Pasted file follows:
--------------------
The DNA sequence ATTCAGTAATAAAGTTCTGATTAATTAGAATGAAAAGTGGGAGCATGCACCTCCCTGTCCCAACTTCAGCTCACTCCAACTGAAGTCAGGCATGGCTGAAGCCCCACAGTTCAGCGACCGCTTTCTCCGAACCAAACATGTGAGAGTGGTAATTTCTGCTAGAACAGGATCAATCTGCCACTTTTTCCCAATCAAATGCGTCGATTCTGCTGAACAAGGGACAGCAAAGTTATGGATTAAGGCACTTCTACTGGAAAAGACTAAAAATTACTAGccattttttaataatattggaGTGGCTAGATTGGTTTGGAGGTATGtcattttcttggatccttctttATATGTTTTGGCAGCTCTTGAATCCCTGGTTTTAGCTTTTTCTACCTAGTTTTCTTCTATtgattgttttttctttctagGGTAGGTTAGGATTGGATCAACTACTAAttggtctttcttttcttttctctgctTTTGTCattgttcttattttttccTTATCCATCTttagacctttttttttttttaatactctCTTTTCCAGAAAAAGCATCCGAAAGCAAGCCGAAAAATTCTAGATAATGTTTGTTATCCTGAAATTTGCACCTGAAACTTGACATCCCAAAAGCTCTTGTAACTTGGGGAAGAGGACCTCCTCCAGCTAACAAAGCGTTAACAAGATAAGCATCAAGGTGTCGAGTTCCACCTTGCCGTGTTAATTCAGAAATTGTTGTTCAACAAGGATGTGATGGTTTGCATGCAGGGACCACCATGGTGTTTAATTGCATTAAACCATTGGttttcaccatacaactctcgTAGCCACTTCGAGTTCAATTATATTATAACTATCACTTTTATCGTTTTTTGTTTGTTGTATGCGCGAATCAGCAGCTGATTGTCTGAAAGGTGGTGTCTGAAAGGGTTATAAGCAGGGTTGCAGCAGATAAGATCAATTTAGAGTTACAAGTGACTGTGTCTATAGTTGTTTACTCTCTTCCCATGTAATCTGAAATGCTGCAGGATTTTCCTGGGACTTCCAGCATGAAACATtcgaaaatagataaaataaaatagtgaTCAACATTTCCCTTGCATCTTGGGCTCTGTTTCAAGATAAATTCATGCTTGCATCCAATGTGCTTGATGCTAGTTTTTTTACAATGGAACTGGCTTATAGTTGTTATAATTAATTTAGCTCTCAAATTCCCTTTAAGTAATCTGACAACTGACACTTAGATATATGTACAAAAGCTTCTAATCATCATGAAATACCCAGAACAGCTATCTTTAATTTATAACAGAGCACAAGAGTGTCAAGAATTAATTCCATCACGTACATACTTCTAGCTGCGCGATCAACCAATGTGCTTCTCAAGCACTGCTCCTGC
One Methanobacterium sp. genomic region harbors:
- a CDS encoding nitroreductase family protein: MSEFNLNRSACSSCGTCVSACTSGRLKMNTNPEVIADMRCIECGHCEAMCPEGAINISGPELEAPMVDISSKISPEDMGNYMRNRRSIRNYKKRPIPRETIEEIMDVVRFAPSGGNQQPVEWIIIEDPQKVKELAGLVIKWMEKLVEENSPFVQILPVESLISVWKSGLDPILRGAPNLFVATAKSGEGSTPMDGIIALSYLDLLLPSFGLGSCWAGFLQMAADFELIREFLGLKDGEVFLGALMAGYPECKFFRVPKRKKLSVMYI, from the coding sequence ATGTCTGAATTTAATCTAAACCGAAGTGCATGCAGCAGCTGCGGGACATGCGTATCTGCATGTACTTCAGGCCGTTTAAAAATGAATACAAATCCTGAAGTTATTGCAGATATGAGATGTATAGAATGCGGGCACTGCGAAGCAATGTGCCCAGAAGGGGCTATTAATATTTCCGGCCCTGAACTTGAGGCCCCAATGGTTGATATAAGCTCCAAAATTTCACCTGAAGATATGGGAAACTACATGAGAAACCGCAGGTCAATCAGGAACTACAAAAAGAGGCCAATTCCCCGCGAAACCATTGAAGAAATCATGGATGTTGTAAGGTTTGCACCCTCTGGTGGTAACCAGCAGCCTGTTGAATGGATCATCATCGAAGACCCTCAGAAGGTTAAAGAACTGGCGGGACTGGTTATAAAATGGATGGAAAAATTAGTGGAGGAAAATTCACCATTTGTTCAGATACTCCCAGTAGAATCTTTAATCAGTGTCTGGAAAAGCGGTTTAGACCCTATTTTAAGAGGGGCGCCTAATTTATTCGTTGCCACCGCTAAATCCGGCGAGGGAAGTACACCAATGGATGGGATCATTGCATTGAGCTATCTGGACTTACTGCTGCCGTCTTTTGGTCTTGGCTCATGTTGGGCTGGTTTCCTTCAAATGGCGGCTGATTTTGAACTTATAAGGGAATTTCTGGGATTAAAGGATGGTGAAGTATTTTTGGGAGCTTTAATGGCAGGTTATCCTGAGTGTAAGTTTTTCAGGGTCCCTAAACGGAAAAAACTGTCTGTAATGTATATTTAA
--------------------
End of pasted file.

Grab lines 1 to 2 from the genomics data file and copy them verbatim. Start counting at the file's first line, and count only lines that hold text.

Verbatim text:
The DNA sequence ATTCAGTAATAAAGTTCTGATTAATTAGAATGAAAAGTGGGAGCATGCACCTCCCTGTCCCAACTTCAGCTCACTCCAACTGAAGTCAGGCATGGCTGAAGCCCCACAGTTCAGCGACCGCTTTCTCCGAACCAAACATGTGAGAGTGGTAATTTCTGCTAGAACAGGATCAATCTGCCACTTTTTCCCAATCAAATGCGTCGATTCTGCTGAACAAGGGACAGCAAAGTTATGGATTAAGGCACTTCTACTGGAAAAGACTAAAAATTACTAGccattttttaataatattggaGTGGCTAGATTGGTTTGGAGGTATGtcattttcttggatccttctttATATGTTTTGGCAGCTCTTGAATCCCTGGTTTTAGCTTTTTCTACCTAGTTTTCTTCTATtgattgttttttctttctagGGTAGGTTAGGATTGGATCAACTACTAAttggtctttcttttcttttctctgctTTTGTCattgttcttattttttccTTATCCATCTttagacctttttttttttttaatactctCTTTTCCAGAAAAAGCATCCGAAAGCAAGCCGAAAAATTCTAGATAATGTTTGTTATCCTGAAATTTGCACCTGAAACTTGACATCCCAAAAGCTCTTGTAACTTGGGGAAGAGGACCTCCTCCAGCTAACAAAGCGTTAACAAGATAAGCATCAAGGTGTCGAGTTCCACCTTGCCGTGTTAATTCAGAAATTGTTGTTCAACAAGGATGTGATGGTTTGCATGCAGGGACCACCATGGTGTTTAATTGCATTAAACCATTGGttttcaccatacaactctcgTAGCCACTTCGAGTTCAATTATATTATAACTATCACTTTTATCGTTTTTTGTTTGTTGTATGCGCGAATCAGCAGCTGATTGTCTGAAAGGTGGTGTCTGAAAGGGTTATAAGCAGGGTTGCAGCAGATAAGATCAATTTAGAGTTACAAGTGACTGTGTCTATAGTTGTTTACTCTCTTCCCATGTAATCTGAAATGCTGCAGGATTTTCCTGGGACTTCCAGCATGAAACATtcgaaaatagataaaataaaatagtgaTCAACATTTCCCTTGCATCTTGGGCTCTGTTTCAAGATAAATTCATGCTTGCATCCAATGTGCTTGATGCTAGTTTTTTTACAATGGAACTGGCTTATAGTTGTTATAATTAATTTAGCTCTCAAATTCCCTTTAAGTAATCTGACAACTGACACTTAGATATATGTACAAAAGCTTCTAATCATCATGAAATACCCAGAACAGCTATCTTTAATTTATAACAGAGCACAAGAGTGTCAAGAATTAATTCCATCACGTACATACTTCTAGCTGCGCGATCAACCAATGTGCTTCTCAAGCACTGCTCCTGC
One Methanobacterium sp. genomic region harbors: